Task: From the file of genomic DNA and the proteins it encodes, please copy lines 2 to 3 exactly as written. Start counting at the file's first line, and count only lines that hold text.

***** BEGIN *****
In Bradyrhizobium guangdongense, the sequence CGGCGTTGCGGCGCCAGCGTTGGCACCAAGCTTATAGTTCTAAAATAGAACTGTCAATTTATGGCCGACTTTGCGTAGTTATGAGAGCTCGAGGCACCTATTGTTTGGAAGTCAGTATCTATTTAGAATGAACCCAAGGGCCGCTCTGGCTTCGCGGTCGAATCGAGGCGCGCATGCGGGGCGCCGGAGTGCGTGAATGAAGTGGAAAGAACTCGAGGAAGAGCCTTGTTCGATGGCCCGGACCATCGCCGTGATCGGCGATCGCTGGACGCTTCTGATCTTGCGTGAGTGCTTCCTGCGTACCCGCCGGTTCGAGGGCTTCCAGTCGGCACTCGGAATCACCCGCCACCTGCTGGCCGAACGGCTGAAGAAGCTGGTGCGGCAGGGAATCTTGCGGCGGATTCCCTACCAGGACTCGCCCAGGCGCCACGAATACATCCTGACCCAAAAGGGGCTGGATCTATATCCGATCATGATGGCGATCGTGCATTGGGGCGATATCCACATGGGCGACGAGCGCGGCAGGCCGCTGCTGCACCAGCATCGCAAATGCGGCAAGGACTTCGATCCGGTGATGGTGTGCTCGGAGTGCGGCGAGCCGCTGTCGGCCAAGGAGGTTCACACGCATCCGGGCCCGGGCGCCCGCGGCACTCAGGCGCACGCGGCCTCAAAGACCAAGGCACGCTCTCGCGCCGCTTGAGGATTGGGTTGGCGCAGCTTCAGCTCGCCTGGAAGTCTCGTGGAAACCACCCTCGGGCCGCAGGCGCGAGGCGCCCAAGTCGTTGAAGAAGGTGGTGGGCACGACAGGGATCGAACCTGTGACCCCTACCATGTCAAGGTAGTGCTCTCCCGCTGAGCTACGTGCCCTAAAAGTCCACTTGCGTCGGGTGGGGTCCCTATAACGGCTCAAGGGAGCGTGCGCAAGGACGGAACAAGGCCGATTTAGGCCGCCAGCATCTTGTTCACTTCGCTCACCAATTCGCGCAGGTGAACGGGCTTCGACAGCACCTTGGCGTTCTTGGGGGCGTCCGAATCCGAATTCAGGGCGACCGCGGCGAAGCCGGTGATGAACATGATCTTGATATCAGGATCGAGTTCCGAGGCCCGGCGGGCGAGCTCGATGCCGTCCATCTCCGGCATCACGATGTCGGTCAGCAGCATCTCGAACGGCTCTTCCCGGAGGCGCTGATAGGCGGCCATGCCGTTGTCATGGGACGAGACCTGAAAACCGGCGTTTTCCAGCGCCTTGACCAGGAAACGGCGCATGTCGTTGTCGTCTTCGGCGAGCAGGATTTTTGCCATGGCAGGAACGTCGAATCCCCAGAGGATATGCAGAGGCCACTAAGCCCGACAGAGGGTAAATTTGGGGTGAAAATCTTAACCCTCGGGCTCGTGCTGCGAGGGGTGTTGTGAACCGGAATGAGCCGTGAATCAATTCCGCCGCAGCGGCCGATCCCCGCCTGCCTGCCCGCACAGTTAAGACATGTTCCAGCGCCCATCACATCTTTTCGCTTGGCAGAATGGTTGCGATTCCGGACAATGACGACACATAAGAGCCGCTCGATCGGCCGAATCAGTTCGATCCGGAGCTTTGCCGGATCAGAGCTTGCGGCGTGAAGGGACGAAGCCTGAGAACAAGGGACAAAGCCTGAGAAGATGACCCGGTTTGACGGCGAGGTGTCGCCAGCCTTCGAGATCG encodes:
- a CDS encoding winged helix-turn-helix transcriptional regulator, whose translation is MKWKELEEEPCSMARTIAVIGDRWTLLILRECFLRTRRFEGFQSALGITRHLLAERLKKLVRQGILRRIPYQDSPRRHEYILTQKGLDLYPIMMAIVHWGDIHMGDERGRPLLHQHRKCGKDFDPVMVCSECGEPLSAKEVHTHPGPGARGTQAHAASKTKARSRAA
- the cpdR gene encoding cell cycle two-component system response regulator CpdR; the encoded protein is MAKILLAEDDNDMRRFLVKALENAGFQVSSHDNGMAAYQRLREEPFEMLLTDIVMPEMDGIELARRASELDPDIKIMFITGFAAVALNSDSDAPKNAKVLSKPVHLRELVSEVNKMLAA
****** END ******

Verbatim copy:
- a CDS encoding winged helix-turn-helix transcriptional regulator, whose translation is MKWKELEEEPCSMARTIAVIGDRWTLLILRECFLRTRRFEGFQSALGITRHLLAERLKKLVRQGILRRIPYQDSPRRHEYILTQKGLDLYPIMMAIVHWGDIHMGDERGRPLLHQHRKCGKDFDPVMVCSECGEPLSAKEVHTHPGPGARGTQAHAASKTKARSRAA
- the cpdR gene encoding cell cycle two-component system response regulator CpdR; the encoded protein is MAKILLAEDDNDMRRFLVKALENAGFQVSSHDNGMAAYQRLREEPFEMLLTDIVMPEMDGIELARRASELDPDIKIMFITGFAAVALNSDSDAPKNAKVLSKPVHLRELVSEVNKMLAA